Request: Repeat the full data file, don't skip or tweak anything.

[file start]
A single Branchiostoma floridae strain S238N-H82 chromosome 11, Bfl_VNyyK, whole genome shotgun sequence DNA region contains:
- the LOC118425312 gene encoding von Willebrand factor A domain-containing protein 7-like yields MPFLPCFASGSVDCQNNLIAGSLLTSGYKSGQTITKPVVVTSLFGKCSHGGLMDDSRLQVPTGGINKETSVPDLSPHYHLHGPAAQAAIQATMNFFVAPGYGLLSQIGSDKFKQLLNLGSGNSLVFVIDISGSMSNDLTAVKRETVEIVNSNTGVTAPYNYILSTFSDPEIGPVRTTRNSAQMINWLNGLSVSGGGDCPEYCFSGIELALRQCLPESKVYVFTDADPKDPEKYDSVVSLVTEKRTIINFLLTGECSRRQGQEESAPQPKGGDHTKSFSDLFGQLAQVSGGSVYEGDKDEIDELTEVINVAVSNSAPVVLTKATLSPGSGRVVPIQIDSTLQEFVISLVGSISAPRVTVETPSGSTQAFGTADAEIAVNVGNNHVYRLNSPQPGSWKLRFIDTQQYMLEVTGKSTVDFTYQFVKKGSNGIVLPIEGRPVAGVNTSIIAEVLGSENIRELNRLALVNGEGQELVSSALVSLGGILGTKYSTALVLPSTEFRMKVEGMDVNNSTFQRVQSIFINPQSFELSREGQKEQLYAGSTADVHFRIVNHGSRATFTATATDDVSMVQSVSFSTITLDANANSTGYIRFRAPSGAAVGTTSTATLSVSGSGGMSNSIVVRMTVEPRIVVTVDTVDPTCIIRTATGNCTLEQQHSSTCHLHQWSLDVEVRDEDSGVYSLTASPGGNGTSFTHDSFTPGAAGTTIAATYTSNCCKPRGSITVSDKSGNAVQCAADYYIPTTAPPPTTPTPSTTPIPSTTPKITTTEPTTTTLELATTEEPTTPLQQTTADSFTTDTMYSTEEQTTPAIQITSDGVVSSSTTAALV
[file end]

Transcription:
A single Branchiostoma floridae strain S238N-H82 chromosome 11, Bfl_VNyyK, whole genome shotgun sequence DNA region contains:
- the LOC118425312 gene encoding von Willebrand factor A domain-containing protein 7-like yields MPFLPCFASGSVDCQNNLIAGSLLTSGYKSGQTITKPVVVTSLFGKCSHGGLMDDSRLQVPTGGINKETSVPDLSPHYHLHGPAAQAAIQATMNFFVAPGYGLLSQIGSDKFKQLLNLGSGNSLVFVIDISGSMSNDLTAVKRETVEIVNSNTGVTAPYNYILSTFSDPEIGPVRTTRNSAQMINWLNGLSVSGGGDCPEYCFSGIELALRQCLPESKVYVFTDADPKDPEKYDSVVSLVTEKRTIINFLLTGECSRRQGQEESAPQPKGGDHTKSFSDLFGQLAQVSGGSVYEGDKDEIDELTEVINVAVSNSAPVVLTKATLSPGSGRVVPIQIDSTLQEFVISLVGSISAPRVTVETPSGSTQAFGTADAEIAVNVGNNHVYRLNSPQPGSWKLRFIDTQQYMLEVTGKSTVDFTYQFVKKGSNGIVLPIEGRPVAGVNTSIIAEVLGSENIRELNRLALVNGEGQELVSSALVSLGGILGTKYSTALVLPSTEFRMKVEGMDVNNSTFQRVQSIFINPQSFELSREGQKEQLYAGSTADVHFRIVNHGSRATFTATATDDVSMVQSVSFSTITLDANANSTGYIRFRAPSGAAVGTTSTATLSVSGSGGMSNSIVVRMTVEPRIVVTVDTVDPTCIIRTATGNCTLEQQHSSTCHLHQWSLDVEVRDEDSGVYSLTASPGGNGTSFTHDSFTPGAAGTTIAATYTSNCCKPRGSITVSDKSGNAVQCAADYYIPTTAPPPTTPTPSTTPIPSTTPKITTTEPTTTTLELATTEEPTTPLQQTTADSFTTDTMYSTEEQTTPAIQITSDGVVSSSTTAALV